The peculiar thing about the Father & Son Market is that, given the extremely small role it plays in the novel, it might as well have been a complete invention. And yet it most certainly was not: Father & Son was and very much still is a convenience store on Comm. Ave. where you can purchase things (bottled water, in my boring case) as characters do in the novel: where Hal buys candy, where Mario is given yellow tea, and where Avril buys Benson & Hedges at $5.60 a pack (for all of Wallace’s prescience, cigarette tax hikes were apparently one thing he failed to envision).
I’m having a hard time putting my finger on why this discovery surprises me so much: this series has already covered the curious fact that Wallace turned the extraordinarily sensitive location of his own former substance abuse recovery facility into a primary setting for this novel, even if he did change its name. Yet the Father & Son Market is no more than 100 yards distant, essentially unchanged in its transition to the page.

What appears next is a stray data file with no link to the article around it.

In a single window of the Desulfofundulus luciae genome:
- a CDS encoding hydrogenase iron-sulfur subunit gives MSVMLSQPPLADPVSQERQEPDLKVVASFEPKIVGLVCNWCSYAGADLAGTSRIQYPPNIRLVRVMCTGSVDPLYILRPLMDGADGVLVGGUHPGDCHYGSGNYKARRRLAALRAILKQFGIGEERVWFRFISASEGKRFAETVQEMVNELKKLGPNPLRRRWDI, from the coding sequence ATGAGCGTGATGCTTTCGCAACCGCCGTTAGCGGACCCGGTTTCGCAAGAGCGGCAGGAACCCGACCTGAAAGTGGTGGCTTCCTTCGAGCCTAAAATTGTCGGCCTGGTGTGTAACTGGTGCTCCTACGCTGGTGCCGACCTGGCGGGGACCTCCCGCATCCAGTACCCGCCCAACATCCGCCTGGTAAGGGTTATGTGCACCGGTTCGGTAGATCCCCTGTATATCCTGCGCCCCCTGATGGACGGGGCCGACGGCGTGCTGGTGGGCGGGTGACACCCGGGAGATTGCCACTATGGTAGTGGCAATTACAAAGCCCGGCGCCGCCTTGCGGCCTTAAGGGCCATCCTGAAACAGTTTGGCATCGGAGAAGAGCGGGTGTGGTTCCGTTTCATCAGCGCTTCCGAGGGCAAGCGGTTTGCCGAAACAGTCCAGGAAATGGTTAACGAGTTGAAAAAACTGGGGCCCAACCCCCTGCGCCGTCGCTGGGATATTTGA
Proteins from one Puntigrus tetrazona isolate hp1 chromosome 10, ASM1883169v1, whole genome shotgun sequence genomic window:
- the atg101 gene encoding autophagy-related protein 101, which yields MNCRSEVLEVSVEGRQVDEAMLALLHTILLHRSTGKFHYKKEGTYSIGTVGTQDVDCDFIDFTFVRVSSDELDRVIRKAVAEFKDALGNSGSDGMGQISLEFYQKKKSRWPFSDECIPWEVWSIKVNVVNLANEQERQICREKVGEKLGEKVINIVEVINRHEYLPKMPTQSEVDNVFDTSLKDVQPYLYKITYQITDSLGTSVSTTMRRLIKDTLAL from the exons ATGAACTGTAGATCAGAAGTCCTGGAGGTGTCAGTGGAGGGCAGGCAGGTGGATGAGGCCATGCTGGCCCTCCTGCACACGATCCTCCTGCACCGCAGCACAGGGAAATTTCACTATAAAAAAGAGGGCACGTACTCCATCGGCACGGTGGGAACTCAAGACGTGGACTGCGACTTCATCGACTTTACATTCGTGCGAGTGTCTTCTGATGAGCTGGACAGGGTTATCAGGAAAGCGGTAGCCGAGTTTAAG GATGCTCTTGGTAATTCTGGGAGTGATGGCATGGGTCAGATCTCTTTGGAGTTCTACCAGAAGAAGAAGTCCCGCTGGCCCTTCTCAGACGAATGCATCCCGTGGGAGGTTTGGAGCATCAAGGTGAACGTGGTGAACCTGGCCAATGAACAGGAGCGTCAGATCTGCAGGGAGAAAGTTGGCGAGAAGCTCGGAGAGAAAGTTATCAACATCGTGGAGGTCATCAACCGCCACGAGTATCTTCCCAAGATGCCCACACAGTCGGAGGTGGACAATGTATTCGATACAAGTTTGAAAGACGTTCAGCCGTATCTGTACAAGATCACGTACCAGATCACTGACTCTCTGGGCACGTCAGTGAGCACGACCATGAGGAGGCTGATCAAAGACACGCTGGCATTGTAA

To be fair, Father & Son Market is entirely unremarkable, a place no one in the neighborhood would expect to appear in an iconic novel, and which no reader of said novel would expect to find in real life. But let’s also consider that the (often strained) relationships of fathers and sons is a strong theme in Infinite Jest, represented most significantly by the line of Incandenza men, from Mario Sr. to his great-grandsons who are among the story’s main characters.
My assumption, then, is that Wallace simply enjoyed the serendipity too much to bother with renaming what almost no one would recognize in the first place.